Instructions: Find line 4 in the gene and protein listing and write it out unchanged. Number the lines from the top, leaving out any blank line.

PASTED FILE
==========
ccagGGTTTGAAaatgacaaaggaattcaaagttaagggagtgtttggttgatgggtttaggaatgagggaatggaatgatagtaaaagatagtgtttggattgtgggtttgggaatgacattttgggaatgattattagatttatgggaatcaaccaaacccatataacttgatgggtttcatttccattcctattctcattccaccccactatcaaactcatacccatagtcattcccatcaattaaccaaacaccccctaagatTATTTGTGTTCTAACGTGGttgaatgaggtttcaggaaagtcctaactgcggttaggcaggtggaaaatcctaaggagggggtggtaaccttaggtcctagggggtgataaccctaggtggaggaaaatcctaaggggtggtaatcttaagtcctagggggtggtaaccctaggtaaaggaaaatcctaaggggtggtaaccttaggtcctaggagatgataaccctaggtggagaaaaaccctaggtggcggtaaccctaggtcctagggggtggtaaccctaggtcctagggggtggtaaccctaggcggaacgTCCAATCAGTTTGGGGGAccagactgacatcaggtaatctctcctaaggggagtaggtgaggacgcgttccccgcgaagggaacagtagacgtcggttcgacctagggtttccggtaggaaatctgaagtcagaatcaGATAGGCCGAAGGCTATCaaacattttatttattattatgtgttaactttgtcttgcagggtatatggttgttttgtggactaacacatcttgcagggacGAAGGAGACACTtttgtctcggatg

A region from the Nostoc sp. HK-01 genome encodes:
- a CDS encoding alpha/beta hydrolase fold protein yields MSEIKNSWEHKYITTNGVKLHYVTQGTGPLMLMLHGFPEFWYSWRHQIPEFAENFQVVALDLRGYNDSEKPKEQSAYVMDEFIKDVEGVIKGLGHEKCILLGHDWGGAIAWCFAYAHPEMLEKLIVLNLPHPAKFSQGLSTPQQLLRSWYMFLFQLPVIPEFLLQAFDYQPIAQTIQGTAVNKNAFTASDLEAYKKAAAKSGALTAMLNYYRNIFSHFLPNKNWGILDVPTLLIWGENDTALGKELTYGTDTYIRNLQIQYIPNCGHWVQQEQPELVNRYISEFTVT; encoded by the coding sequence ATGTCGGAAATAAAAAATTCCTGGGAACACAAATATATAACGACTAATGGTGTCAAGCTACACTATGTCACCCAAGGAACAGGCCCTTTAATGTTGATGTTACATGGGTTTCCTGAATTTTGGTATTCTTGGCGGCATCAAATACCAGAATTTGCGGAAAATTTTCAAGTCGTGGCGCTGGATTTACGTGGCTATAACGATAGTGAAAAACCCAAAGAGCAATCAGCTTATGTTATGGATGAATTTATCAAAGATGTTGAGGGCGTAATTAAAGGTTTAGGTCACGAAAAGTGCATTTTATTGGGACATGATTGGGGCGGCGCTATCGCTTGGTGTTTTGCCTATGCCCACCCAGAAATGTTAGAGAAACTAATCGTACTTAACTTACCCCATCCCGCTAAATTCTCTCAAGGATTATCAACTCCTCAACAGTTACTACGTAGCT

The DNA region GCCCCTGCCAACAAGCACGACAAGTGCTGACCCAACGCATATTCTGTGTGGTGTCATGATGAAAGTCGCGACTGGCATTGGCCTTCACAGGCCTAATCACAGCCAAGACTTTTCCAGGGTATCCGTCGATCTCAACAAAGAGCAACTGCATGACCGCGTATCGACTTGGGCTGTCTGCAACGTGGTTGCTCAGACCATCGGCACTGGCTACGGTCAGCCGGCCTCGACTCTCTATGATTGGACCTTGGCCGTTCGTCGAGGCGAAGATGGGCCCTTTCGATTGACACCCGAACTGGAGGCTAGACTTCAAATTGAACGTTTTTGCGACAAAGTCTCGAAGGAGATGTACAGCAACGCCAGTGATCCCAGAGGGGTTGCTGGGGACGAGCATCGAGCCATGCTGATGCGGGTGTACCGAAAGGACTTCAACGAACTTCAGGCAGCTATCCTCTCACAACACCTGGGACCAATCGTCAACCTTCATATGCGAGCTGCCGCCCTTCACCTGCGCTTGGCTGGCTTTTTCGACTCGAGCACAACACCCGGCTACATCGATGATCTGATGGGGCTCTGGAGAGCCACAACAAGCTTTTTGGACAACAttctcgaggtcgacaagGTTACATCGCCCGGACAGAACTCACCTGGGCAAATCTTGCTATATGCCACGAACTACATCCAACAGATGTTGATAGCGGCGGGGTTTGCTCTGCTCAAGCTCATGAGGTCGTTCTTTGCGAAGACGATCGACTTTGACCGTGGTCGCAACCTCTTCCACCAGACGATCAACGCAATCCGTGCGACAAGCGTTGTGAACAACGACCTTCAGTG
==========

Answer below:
The DNA region GCCCCTGCCAACAAGCACGACAAGTGCTGACCCAACGCATATTCTGTGTGGTGTCATGATGAAAGTCGCGACTGGCATTGGCCTTCACAGGCCTAATCACAGCCAAGACTTTTCCAGGGTATCCGTCGATCTCAACAAAGAGCAACTGCATGACCGCGTATCGACTTGGGCTGTCTGCAACGTGGTTGCTCAGACCATCGGCACTGGCTACGGTCAGCCGGCCTCGACTCTCTATGATTGGACCTTGGCCGTTCGTCGAGGCGAAGATGGGCCCTTTCGATTGACACCCGAACTGGAGGCTAGACTTCAAATTGAACGTTTTTGCGACAAAGTCTCGAAGGAGATGTACAGCAACGCCAGTGATCCCAGAGGGGTTGCTGGGGACGAGCATCGAGCCATGCTGATGCGGGTGTACCGAAAGGACTTCAACGAACTTCAGGCAGCTATCCTCTCACAACACCTGGGACCAATCGTCAACCTTCATATGCGAGCTGCCGCCCTTCACCTGCGCTTGGCTGGCTTTTTCGACTCGAGCACAACACCCGGCTACATCGATGATCTGATGGGGCTCTGGAGAGCCACAACAAGCTTTTTGGACAACAttctcgaggtcgacaagGTTACATCGCCCGGACAGAACTCACCTGGGCAAATCTTGCTATATGCCACGAACTACATCCAACAGATGTTGATAGCGGCGGGGTTTGCTCTGCTCAAGCTCATGAGGTCGTTCTTTGCGAAGACGATCGACTTTGACCGTGGTCGCAACCTCTTCCACCAGACGATCAACGCAATCCGTGCGACAAGCGTTGTGAACAACGACCTTCAGTG